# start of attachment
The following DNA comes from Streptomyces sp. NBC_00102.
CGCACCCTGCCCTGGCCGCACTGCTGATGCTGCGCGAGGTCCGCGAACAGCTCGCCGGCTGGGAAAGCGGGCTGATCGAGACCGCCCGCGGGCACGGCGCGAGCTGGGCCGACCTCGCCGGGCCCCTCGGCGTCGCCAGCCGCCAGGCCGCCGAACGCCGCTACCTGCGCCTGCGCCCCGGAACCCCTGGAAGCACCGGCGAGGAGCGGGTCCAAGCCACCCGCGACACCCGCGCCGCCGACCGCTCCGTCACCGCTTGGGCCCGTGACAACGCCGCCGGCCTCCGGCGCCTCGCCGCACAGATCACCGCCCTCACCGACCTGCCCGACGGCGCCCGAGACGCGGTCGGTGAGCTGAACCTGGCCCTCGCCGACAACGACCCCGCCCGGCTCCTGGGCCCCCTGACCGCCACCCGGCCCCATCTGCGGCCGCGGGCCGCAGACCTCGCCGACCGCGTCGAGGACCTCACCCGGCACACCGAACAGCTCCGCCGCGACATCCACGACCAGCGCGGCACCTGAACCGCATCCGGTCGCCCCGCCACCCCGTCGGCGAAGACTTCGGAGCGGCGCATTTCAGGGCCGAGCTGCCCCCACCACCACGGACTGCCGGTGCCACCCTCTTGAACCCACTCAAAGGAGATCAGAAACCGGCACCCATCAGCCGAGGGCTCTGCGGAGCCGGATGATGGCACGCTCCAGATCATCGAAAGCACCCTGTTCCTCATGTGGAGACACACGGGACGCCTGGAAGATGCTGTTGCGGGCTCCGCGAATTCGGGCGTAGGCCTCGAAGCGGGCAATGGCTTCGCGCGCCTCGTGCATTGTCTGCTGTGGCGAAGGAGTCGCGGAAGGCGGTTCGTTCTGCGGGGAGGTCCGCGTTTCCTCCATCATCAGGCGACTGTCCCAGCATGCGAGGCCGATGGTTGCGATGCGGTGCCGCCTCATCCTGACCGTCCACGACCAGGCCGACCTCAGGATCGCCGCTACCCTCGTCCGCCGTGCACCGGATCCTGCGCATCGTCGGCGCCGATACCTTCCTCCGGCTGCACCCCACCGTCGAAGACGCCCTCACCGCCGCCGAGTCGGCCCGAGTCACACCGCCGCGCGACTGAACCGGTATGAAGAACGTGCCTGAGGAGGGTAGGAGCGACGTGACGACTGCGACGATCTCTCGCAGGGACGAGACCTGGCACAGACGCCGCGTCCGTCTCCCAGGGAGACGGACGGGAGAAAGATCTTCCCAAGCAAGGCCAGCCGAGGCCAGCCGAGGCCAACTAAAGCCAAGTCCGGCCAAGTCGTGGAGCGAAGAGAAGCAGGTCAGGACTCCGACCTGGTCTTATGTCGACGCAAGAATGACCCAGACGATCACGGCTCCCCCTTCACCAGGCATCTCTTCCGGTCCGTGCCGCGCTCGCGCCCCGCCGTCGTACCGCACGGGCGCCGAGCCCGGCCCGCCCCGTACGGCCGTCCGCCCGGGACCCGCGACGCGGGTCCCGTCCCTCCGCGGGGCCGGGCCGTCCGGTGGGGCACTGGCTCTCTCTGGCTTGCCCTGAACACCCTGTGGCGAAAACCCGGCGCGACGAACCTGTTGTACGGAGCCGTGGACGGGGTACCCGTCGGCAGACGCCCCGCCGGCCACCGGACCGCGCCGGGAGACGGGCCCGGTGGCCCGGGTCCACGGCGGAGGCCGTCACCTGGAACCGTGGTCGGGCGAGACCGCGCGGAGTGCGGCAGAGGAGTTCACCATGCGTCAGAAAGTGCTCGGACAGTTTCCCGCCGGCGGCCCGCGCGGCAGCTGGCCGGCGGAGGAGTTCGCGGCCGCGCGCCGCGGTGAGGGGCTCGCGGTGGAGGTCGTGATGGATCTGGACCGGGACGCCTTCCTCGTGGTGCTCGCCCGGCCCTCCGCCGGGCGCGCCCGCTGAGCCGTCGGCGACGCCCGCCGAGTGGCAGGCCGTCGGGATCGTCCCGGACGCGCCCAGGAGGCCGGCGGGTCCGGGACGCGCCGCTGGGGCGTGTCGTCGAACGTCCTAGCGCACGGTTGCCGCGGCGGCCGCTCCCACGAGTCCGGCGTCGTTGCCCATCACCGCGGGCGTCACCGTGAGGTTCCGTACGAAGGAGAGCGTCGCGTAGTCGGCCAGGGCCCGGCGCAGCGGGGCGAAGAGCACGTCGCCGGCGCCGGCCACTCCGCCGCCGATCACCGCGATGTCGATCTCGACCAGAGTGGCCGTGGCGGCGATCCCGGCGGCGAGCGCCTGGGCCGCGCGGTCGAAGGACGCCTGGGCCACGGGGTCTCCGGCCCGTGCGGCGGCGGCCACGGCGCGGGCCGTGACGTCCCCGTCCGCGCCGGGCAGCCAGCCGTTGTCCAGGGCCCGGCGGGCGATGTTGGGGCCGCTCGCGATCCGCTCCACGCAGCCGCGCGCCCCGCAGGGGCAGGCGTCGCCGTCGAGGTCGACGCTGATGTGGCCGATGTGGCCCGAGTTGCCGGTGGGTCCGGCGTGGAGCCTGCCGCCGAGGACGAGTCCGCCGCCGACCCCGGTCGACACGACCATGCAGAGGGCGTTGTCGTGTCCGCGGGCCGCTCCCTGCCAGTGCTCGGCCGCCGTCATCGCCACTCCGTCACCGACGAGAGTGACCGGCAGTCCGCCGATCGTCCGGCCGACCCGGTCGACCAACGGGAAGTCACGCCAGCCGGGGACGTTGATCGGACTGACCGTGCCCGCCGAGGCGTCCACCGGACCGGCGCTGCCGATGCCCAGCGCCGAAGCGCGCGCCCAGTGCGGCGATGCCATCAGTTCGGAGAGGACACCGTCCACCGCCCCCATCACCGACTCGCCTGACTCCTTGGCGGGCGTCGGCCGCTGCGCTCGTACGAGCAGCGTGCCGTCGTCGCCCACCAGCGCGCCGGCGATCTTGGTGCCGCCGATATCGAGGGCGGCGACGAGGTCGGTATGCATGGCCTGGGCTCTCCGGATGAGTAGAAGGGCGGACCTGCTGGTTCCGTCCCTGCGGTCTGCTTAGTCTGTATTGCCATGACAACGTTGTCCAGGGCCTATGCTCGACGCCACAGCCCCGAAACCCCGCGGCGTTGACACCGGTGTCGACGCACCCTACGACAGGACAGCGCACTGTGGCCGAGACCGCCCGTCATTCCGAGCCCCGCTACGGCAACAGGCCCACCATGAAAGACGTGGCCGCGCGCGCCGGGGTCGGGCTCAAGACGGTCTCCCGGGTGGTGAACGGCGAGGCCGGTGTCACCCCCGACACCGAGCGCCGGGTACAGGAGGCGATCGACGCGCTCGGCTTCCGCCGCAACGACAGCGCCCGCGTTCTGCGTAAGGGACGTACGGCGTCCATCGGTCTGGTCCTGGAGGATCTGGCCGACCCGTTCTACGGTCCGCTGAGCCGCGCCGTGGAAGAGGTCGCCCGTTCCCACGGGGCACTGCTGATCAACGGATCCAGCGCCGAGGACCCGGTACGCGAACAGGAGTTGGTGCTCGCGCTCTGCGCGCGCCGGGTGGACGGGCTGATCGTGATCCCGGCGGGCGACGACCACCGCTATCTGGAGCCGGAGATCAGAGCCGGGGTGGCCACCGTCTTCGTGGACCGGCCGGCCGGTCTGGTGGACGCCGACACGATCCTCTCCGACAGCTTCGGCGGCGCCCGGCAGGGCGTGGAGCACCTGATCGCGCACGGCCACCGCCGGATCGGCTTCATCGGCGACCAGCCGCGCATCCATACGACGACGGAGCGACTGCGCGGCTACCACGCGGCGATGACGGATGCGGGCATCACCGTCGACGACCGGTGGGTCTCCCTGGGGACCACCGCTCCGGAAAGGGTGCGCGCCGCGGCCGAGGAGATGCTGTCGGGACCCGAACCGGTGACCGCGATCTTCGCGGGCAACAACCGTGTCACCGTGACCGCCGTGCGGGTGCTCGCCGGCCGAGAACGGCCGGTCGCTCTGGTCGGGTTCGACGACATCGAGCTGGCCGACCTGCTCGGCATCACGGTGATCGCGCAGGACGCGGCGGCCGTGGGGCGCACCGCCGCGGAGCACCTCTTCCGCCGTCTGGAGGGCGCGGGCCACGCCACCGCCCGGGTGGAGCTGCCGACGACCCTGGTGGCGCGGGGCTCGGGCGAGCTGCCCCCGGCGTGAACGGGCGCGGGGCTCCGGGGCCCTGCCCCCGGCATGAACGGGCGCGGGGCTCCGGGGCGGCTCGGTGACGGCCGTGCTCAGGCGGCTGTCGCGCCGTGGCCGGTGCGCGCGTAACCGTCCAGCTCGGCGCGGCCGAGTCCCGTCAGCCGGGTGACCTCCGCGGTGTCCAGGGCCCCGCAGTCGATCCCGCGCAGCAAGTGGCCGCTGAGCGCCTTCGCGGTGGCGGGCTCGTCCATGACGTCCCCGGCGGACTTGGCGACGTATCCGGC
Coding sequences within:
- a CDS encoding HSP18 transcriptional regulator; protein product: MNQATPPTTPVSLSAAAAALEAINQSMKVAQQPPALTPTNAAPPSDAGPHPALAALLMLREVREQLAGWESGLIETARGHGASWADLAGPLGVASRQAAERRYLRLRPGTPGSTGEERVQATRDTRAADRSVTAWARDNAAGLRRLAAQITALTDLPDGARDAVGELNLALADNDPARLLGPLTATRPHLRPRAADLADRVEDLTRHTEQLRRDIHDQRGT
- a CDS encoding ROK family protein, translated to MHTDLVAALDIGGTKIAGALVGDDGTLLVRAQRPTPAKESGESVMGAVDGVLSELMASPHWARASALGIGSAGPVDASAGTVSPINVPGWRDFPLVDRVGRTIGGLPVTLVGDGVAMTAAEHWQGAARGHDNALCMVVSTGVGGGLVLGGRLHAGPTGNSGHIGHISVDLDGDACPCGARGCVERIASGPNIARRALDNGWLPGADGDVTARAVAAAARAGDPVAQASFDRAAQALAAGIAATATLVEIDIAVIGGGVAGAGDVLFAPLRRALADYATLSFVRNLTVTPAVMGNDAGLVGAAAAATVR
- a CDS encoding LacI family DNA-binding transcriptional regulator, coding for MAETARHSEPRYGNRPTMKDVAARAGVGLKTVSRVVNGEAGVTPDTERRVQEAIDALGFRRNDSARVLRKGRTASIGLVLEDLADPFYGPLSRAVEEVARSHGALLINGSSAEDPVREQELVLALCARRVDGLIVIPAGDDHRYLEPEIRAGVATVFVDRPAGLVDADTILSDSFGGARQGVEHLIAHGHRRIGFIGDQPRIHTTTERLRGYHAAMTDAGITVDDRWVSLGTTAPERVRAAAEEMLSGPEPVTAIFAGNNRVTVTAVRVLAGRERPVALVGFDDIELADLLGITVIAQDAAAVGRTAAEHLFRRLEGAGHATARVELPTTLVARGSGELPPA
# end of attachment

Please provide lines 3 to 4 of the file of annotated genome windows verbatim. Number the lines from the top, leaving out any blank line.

Coding sequences within:
- a CDS encoding HSP18 transcriptional regulator; protein product: MNQATPPTTPVSLSAAAAALEAINQSMKVAQQPPALTPTNAAPPSDAGPHPALAALLMLREVREQLAGWESGLIETARGHGASWADLAGPLGVASRQAAERRYLRLRPGTPGSTGEERVQATRDTRAADRSVTAWARDNAAGLRRLAAQITALTDLPDGARDAVGELNLALADNDPARLLGPLTATRPHLRPRAADLADRVEDLTRHTEQLRRDIHDQRGT